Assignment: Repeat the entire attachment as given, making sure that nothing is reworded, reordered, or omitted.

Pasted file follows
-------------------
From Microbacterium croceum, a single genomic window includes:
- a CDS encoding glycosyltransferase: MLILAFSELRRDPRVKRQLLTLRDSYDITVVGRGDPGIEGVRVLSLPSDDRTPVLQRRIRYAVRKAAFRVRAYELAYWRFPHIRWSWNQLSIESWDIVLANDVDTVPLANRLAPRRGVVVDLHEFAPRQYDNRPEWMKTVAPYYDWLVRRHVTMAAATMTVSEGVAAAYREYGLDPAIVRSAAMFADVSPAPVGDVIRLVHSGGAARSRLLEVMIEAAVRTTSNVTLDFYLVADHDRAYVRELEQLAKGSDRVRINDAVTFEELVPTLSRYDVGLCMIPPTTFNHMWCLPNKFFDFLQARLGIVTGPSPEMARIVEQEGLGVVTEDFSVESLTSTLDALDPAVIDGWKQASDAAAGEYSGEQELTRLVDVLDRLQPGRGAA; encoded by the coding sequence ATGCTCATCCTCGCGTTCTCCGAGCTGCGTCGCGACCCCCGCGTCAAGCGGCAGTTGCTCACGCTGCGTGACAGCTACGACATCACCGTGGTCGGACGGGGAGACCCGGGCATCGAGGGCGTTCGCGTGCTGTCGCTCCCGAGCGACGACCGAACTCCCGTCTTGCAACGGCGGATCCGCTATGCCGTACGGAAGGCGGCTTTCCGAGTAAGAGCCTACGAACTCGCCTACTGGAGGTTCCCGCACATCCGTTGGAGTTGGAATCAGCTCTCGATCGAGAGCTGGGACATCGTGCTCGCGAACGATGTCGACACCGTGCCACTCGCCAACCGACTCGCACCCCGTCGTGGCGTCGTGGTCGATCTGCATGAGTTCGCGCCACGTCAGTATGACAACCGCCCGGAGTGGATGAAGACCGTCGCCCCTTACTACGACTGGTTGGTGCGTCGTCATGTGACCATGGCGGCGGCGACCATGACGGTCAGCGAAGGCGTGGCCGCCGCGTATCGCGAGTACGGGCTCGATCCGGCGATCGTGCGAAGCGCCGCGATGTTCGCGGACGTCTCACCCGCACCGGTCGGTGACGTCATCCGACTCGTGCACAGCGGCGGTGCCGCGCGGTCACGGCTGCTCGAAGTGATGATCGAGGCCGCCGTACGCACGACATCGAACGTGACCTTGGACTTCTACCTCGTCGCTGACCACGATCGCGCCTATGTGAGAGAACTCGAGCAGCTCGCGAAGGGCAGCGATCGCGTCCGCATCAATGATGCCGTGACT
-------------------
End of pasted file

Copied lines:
From Microbacterium croceum, a single genomic window includes:
- a CDS encoding glycosyltransferase: MLILAFSELRRDPRVKRQLLTLRDSYDITVVGRGDPGIEGVRVLSLPSDDRTPVLQRRIRYAVRKAAFRVRAYELAYWRFPHIRWSWNQLSIESWDIVLANDVDTVPLANRLAPRRGVVVDLHEFAPRQYDNRPEWMKTVAPYYDWLVRRHVTMAAATMTVSEGVAAAYREYGLDPAIVRSAAMFADVSPAPVGDVIRLVHSGGAARSRLLEVMIEAAVRTTSNVTLDFYLVADHDRAYVRELEQLAKGSDRVRINDAVTFEELVPTLSRYDVGLCMIPPTTFNHMWCLPNKFFDFLQARLGIVTGPSPEMARIVEQEGLGVVTEDFSVESLTSTLDALDPAVIDGWKQASDAAAGEYSGEQELTRLVDVLDRLQPGRGAA; encoded by the coding sequence ATGCTCATCCTCGCGTTCTCCGAGCTGCGTCGCGACCCCCGCGTCAAGCGGCAGTTGCTCACGCTGCGTGACAGCTACGACATCACCGTGGTCGGACGGGGAGACCCGGGCATCGAGGGCGTTCGCGTGCTGTCGCTCCCGAGCGACGACCGAACTCCCGTCTTGCAACGGCGGATCCGCTATGCCGTACGGAAGGCGGCTTTCCGAGTAAGAGCCTACGAACTCGCCTACTGGAGGTTCCCGCACATCCGTTGGAGTTGGAATCAGCTCTCGATCGAGAGCTGGGACATCGTGCTCGCGAACGATGTCGACACCGTGCCACTCGCCAACCGACTCGCACCCCGTCGTGGCGTCGTGGTCGATCTGCATGAGTTCGCGCCACGTCAGTATGACAACCGCCCGGAGTGGATGAAGACCGTCGCCCCTTACTACGACTGGTTGGTGCGTCGTCATGTGACCATGGCGGCGGCGACCATGACGGTCAGCGAAGGCGTGGCCGCCGCGTATCGCGAGTACGGGCTCGATCCGGCGATCGTGCGAAGCGCCGCGATGTTCGCGGACGTCTCACCCGCACCGGTCGGTGACGTCATCCGACTCGTGCACAGCGGCGGTGCCGCGCGGTCACGGCTGCTCGAAGTGATGATCGAGGCCGCCGTACGCACGACATCGAACGTGACCTTGGACTTCTACCTCGTCGCTGACCACGATCGCGCCTATGTGAGAGAACTCGAGCAGCTCGCGAAGGGCAGCGATCGCGTCCGCATCAATGATGCCGTGACT